Court Denies Plaintiff’s Application to Add Another Plaintiff
Western Regional Integrated Health Authority v Marine Contractors Inc., 2016 NLTD(G) 1.
The Health Authority sued a contractor and the City of Corner Brook with regards to damage to a hospital building and its contents, due to flooding from a sewer back-up. In their pleadings, the defendants admitted that the Authority owned the building.
Information from discoveries indicated that the building was owned by the Province of NL, with the Authority being a tenant. Documents suggested prior knowledge, by the Authority, of this distinction. The defendants were allowed to withdraw their admission regarding ownership of the building. Subsequent investigations showed that title to the property was registered to the Government of Canada. As a result, the Province obtained a document purporting to transfer control of the property to the Province. Nevertheless, the absence of the Province as a party meant that the claim for damage to the building could fail. Because the limitation period had expired, the Province could not issue a separate action. As a result, the Authority applied to add the Province as an additional plaintiff.
Rule 15 allows for an amendment to a pleading that “adds, substitutes, or corrects the name of a party”, notwithstanding the expiring of a limitation period, in order to rectify a mistake that was genuine, and not misleading or such as to cause reasonable doubt as to the identity of the party in question. Citing earlier decisions (Petten v. E.Y.E. Marine Consultants,  N.J. No. 448 (TD) and Vardy v. Dufour, 2008 NLCA 22), the court confirmed that Rule 15 does not apply where a new party is sought to be added. Here, the Authority did not seek “a substitution or correction”. The Authority itself would remain as a plaintiff. Furthermore, while the Authority was an agent of the Province, it was a separate legal entity with a separate cause of action. This was not an attempt to correct an error or mistake. What was sought was the substantive addition of a party. Beyond that, the Authority presented no explanation as to why the Province was not originally included as a plaintiff. As a result, the application to add the Province under Rule 15 was denied.
Section 11 of the Limitations Act provides that the expiry of a limitation period is no bar to the addition of a new party under the Rules of Court, regarding a claim relating to or connected with the subject matter of the original action. Under Rule 7, the Court may add any person, who “ought to” have been joined as a party or whose participation in the proceeding is “necessary” to ensure that all matters in the proceeding may be effectually adjudicated. The applicant “must satisfy either or both of the ‘ought to’ and ‘necessary’ branches of the Rule”, but the court still retains a discretion regarding the motion.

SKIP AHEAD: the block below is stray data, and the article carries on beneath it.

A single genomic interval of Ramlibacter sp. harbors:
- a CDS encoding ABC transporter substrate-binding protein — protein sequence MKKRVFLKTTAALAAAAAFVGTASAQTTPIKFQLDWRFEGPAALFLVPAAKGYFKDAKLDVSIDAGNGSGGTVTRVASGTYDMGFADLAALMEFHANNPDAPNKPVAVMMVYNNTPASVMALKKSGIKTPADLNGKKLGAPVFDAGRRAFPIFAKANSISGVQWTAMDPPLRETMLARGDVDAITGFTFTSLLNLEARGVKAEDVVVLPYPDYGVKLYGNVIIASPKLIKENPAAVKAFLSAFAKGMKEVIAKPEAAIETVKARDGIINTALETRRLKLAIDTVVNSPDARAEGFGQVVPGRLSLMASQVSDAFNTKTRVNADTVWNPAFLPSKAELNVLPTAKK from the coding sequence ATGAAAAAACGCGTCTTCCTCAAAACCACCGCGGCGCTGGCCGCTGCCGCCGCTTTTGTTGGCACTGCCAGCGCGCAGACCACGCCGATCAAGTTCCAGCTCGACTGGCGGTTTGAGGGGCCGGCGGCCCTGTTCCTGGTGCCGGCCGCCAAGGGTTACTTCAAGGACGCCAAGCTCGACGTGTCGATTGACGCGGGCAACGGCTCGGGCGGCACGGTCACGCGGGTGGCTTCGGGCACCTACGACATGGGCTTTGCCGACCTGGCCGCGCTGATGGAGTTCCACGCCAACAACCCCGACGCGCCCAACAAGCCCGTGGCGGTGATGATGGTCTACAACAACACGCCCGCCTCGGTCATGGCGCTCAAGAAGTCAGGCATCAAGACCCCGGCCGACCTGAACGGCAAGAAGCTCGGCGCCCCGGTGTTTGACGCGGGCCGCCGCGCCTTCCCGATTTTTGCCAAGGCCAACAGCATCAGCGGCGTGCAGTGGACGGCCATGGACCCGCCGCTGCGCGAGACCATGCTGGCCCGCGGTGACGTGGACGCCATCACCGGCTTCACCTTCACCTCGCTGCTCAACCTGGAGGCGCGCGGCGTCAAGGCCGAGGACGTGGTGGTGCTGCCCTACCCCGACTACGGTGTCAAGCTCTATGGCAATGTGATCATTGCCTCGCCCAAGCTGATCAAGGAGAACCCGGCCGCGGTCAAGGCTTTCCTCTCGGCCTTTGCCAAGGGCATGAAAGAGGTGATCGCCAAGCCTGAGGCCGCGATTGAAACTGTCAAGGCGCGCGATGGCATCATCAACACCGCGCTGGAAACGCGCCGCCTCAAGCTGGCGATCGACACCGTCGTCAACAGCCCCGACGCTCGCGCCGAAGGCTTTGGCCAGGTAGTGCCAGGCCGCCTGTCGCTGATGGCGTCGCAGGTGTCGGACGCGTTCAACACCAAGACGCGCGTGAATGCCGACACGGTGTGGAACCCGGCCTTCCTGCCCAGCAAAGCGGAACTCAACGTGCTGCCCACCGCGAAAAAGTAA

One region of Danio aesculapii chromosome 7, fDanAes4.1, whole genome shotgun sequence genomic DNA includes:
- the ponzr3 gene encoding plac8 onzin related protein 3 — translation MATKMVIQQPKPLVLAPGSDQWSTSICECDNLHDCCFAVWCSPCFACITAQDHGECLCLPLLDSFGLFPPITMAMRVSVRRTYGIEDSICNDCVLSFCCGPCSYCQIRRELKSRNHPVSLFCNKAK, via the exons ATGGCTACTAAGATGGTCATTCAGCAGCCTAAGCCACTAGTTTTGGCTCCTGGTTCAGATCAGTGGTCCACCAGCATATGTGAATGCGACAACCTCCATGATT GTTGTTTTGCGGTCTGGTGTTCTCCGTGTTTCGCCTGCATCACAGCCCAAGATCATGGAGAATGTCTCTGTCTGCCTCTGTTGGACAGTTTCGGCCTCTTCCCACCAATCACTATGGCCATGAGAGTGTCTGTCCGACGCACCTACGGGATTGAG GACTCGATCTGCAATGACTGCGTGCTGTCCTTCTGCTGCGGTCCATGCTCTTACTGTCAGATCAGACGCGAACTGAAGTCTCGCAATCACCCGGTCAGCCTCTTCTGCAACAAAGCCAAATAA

The “ought to” branch involves the relationship between the existing party and the proposed party, and whether the existing party is fully constituted, in a legal sense, in the absence of the proposed party. According to the court, the Province was “fully constituted for the purposes of its existing proceeding”. The Authority’s claim could be effectually adjudicated, without the Province as a plaintiff. That the Authority’s claim for damage to the building, as opposed to the contents, could fail, did not affect the court’s conclusion. Nor was lack of actual prejudice to the defendants of any relevance.
As for whether the Province was a “necessary” party, the court confirmed the narrow interpretation of this branch of the Rule. This was articulated by the supreme court in Mandavia v. Central West Health Care Institutions Board,  N.J. 17 (TD) and Clearwater Fine Foods Inc. v. Day & Ross Inc., 2003 NLSCTD 106, and approved by the Court of Appeal in Vardy v. Dufour. The applicant must establish that the proposed party is necessary for the adjudication of the existing proceeding as between the existing parties. It is insufficient that the addition of the proposed party would enhance the “prospects of successful recovery”. The passage of the limitation period, a substantive defence, supported the strict requirements of Rule 7. According to the court, the Province was not a party that was necessary to enable the court to adjudicate the Authority’s existing claim. Furthermore, the court had no discretion to add the Province where the requirements of Rule 7 had not been met. As a result, the Authority’s application to add the Province was dismissed. The Authority has sought leave to appeal this interlocutory decision.